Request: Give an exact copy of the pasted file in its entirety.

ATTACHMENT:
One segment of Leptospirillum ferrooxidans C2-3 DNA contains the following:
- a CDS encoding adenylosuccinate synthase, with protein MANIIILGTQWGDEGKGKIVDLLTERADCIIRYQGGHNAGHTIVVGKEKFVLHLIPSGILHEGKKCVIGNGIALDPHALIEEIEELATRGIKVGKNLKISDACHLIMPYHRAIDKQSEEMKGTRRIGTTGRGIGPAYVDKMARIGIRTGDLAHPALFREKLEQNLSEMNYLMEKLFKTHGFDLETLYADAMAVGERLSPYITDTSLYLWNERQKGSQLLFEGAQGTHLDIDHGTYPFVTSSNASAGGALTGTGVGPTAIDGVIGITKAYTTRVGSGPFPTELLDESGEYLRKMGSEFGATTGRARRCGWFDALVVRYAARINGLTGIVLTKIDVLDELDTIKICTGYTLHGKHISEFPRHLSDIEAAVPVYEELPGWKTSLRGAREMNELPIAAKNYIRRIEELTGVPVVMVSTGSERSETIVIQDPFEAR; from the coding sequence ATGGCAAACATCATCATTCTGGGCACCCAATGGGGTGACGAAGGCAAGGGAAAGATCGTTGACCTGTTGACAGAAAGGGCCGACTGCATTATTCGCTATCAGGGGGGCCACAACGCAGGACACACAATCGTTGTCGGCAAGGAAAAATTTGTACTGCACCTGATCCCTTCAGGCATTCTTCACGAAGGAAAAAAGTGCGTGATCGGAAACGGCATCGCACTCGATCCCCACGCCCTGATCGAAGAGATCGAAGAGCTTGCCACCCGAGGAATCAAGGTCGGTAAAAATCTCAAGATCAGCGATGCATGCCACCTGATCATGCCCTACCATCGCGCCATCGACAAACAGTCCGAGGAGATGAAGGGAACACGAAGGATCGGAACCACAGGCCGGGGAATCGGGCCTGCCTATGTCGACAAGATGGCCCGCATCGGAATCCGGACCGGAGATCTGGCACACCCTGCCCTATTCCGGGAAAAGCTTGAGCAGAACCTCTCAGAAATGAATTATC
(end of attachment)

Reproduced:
One segment of Leptospirillum ferrooxidans C2-3 DNA contains the following:
- a CDS encoding adenylosuccinate synthase, with protein MANIIILGTQWGDEGKGKIVDLLTERADCIIRYQGGHNAGHTIVVGKEKFVLHLIPSGILHEGKKCVIGNGIALDPHALIEEIEELATRGIKVGKNLKISDACHLIMPYHRAIDKQSEEMKGTRRIGTTGRGIGPAYVDKMARIGIRTGDLAHPALFREKLEQNLSEMNYLMEKLFKTHGFDLETLYADAMAVGERLSPYITDTSLYLWNERQKGSQLLFEGAQGTHLDIDHGTYPFVTSSNASAGGALTGTGVGPTAIDGVIGITKAYTTRVGSGPFPTELLDESGEYLRKMGSEFGATTGRARRCGWFDALVVRYAARINGLTGIVLTKIDVLDELDTIKICTGYTLHGKHISEFPRHLSDIEAAVPVYEELPGWKTSLRGAREMNELPIAAKNYIRRIEELTGVPVVMVSTGSERSETIVIQDPFEAR; from the coding sequence ATGGCAAACATCATCATTCTGGGCACCCAATGGGGTGACGAAGGCAAGGGAAAGATCGTTGACCTGTTGACAGAAAGGGCCGACTGCATTATTCGCTATCAGGGGGGCCACAACGCAGGACACACAATCGTTGTCGGCAAGGAAAAATTTGTACTGCACCTGATCCCTTCAGGCATTCTTCACGAAGGAAAAAAGTGCGTGATCGGAAACGGCATCGCACTCGATCCCCACGCCCTGATCGAAGAGATCGAAGAGCTTGCCACCCGAGGAATCAAGGTCGGTAAAAATCTCAAGATCAGCGATGCATGCCACCTGATCATGCCCTACCATCGCGCCATCGACAAACAGTCCGAGGAGATGAAGGGAACACGAAGGATCGGAACCACAGGCCGGGGAATCGGGCCTGCCTATGTCGACAAGATGGCCCGCATCGGAATCCGGACCGGAGATCTGGCACACCCTGCCCTATTCCGGGAAAAGCTTGAGCAGAACCTCTCAGAAATGAATTATC